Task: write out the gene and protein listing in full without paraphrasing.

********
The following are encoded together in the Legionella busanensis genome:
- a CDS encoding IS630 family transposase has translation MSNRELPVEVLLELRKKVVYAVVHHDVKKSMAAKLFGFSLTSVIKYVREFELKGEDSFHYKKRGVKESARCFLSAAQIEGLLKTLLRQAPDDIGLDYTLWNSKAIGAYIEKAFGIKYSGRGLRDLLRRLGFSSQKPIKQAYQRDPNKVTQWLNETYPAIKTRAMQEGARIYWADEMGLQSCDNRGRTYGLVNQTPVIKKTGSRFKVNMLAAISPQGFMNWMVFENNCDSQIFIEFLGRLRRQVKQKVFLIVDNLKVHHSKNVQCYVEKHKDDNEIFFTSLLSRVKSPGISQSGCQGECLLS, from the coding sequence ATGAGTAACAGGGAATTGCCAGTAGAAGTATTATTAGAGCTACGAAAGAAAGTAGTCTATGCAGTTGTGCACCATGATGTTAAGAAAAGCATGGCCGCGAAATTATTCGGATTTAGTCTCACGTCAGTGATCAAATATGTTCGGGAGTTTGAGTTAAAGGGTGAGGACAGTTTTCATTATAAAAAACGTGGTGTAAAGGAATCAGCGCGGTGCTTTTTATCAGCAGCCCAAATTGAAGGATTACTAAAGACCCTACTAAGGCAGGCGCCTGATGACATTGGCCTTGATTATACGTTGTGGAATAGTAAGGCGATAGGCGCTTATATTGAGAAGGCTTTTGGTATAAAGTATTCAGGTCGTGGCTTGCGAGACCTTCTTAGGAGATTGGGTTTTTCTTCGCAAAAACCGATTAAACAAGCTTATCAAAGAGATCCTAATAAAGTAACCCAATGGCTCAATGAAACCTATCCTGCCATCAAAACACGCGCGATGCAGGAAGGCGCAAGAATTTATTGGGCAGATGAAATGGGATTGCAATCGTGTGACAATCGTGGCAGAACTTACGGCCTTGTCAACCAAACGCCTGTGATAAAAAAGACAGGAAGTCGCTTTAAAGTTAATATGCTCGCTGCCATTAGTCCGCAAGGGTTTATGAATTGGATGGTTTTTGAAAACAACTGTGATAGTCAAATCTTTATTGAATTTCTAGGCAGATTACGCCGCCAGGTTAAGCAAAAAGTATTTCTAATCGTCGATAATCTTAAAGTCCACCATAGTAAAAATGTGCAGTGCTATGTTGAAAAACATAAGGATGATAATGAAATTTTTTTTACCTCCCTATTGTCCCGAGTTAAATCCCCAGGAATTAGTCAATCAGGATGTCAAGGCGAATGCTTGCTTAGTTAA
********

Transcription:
The following are encoded together in the Legionella busanensis genome:
- a CDS encoding IS630 family transposase has translation MSNRELPVEVLLELRKKVVYAVVHHDVKKSMAAKLFGFSLTSVIKYVREFELKGEDSFHYKKRGVKESARCFLSAAQIEGLLKTLLRQAPDDIGLDYTLWNSKAIGAYIEKAFGIKYSGRGLRDLLRRLGFSSQKPIKQAYQRDPNKVTQWLNETYPAIKTRAMQEGARIYWADEMGLQSCDNRGRTYGLVNQTPVIKKTGSRFKVNMLAAISPQGFMNWMVFENNCDSQIFIEFLGRLRRQVKQKVFLIVDNLKVHHSKNVQCYVEKHKDDNEIFFTSLLSRVKSPGISQSGCQGECLLS, from the coding sequence ATGAGTAACAGGGAATTGCCAGTAGAAGTATTATTAGAGCTACGAAAGAAAGTAGTCTATGCAGTTGTGCACCATGATGTTAAGAAAAGCATGGCCGCGAAATTATTCGGATTTAGTCTCACGTCAGTGATCAAATATGTTCGGGAGTTTGAGTTAAAGGGTGAGGACAGTTTTCATTATAAAAAACGTGGTGTAAAGGAATCAGCGCGGTGCTTTTTATCAGCAGCCCAAATTGAAGGATTACTAAAGACCCTACTAAGGCAGGCGCCTGATGACATTGGCCTTGATTATACGTTGTGGAATAGTAAGGCGATAGGCGCTTATATTGAGAAGGCTTTTGGTATAAAGTATTCAGGTCGTGGCTTGCGAGACCTTCTTAGGAGATTGGGTTTTTCTTCGCAAAAACCGATTAAACAAGCTTATCAAAGAGATCCTAATAAAGTAACCCAATGGCTCAATGAAACCTATCCTGCCATCAAAACACGCGCGATGCAGGAAGGCGCAAGAATTTATTGGGCAGATGAAATGGGATTGCAATCGTGTGACAATCGTGGCAGAACTTACGGCCTTGTCAACCAAACGCCTGTGATAAAAAAGACAGGAAGTCGCTTTAAAGTTAATATGCTCGCTGCCATTAGTCCGCAAGGGTTTATGAATTGGATGGTTTTTGAAAACAACTGTGATAGTCAAATCTTTATTGAATTTCTAGGCAGATTACGCCGCCAGGTTAAGCAAAAAGTATTTCTAATCGTCGATAATCTTAAAGTCCACCATAGTAAAAATGTGCAGTGCTATGTTGAAAAACATAAGGATGATAATGAAATTTTTTTTACCTCCCTATTGTCCCGAGTTAAATCCCCAGGAATTAGTCAATCAGGATGTCAAGGCGAATGCTTGCTTAGTTAA